EUCALYPTUS: a Tree Growing in the Cloud

From the Linux (and Linux Journal) perspective, there's an issue with clouds—those back-end Web services that compose Utility Computing. They're proprietary. Amazon owns AWS (Amazon Web Services: S3, EC2 and a growing number of others). Google, Microsoft and other companies own theirs as well.

These are open in the sense that most services are substitutable, which makes them utilities. If you don't like storing your data at Amazon's S3, you can park it elsewhere. The documents you create and keep at Google Docs can be put elsewhere as well. Elastic computing is more tricky, but it should be substitutable as well.

In a way, all these data centers are available to the public as a utility service. They are an important trend in computing, comprising the growth of a vast open SLA (service-level agreement) infrastructure for computing resources spread across the Net. (Nicholas G. Carr wrote about all this in his book The Big Switch—Rewiring the World, from Edison to Google. I visited the topic in “The Bigger Switch”, my EOF column in the May 2008 issue of Linux Journal.)

But, why should The Cloud consist only of proprietary back ends? How about building our own cloud services, our own way?

I was pleased to find an answer from colleagues at UCSB (where I'm a fellow at the Center for Information Technology & Society), namely Rich Wolski and his merry band of computer scientists in the Computer Science Department. There they have created EUCALYPTUS (Elastic Utility Computing Architecture for Linking Your Programs To Useful Systems). It's what they call “an open-source software infrastructure for implementing Elastic/Utility/Cloud computing using computing clusters and/or workstation farms”. It is interface-compatible with Amazon's EC2 (the de facto standard for elastic cloud computing) and designed for modification and extension as needed for you-name-it client-side interfaces. Most important for Linux Journal readers, “EUCALYPTUS is implemented using commonly available Linux tools and basic Web service technology making it easy to install and maintain”, they say.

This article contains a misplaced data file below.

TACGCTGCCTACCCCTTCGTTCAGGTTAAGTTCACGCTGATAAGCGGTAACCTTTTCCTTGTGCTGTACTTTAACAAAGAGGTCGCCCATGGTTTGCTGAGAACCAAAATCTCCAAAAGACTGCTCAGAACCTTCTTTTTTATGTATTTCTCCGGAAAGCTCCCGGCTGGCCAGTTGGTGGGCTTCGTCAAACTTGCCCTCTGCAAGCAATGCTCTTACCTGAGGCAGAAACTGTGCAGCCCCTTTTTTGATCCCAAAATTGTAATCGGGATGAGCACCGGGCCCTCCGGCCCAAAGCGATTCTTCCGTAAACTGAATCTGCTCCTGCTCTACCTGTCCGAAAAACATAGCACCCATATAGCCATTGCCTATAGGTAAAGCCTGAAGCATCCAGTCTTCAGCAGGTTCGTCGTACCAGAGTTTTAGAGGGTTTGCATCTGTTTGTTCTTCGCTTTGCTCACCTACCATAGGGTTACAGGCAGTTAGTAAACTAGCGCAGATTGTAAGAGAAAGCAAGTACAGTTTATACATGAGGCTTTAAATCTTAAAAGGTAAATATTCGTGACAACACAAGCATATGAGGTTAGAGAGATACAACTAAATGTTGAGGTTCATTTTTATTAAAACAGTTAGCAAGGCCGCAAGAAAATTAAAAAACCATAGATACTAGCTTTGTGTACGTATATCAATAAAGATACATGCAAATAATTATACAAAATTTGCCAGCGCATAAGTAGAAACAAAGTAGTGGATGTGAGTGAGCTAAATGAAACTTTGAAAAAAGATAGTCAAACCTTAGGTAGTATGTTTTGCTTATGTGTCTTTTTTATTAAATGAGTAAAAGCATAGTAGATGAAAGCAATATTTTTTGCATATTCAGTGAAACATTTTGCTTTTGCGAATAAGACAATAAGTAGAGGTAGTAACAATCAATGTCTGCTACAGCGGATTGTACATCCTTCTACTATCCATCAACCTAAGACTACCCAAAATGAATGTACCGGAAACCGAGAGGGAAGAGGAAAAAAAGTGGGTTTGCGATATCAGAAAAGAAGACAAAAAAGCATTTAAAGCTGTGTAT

The issue for IT folks is a range of choices that should include DIY as well as commercial back ends. Rich Wolski puts it this way:

Cloud computing permits “self-service” IT independently of whether the provider is an external company or an internal IT organization. Part of what makes IT onerous these days is that the infrastructure organization also must be a customer service organization. Cloud computing really streamlines customer service for IT in the same way that Web-based e-commerce streamlined customer service for retail. It doesn't eliminate the need entirely (you still can get someone on the phone even when a company has an e-commerce site), but it does improve the business efficiency considerably.

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Doc Searls is editor-in-chief of Linux Journal, where he has been on the masthead since 1996. He is also co-author of The Cluetrain Manifesto (Basic Books, 2000, 2010), author of The Intention Economy: When Customers Take Charge (Harvard Business Review Press, 2012), a fellow of the Center for Information Technology & Society (CITS) at the University of California, Santa Barbara, and an alumnus fellow of the Berkman Klien Center for Internet & Society at Harvard University. He continues to run ProjectVRM, which he launched at the BKC in 2006, and is a co-founder and board member of its nonprofit spinoff, Customer Commons. Contact Doc through [email protected].

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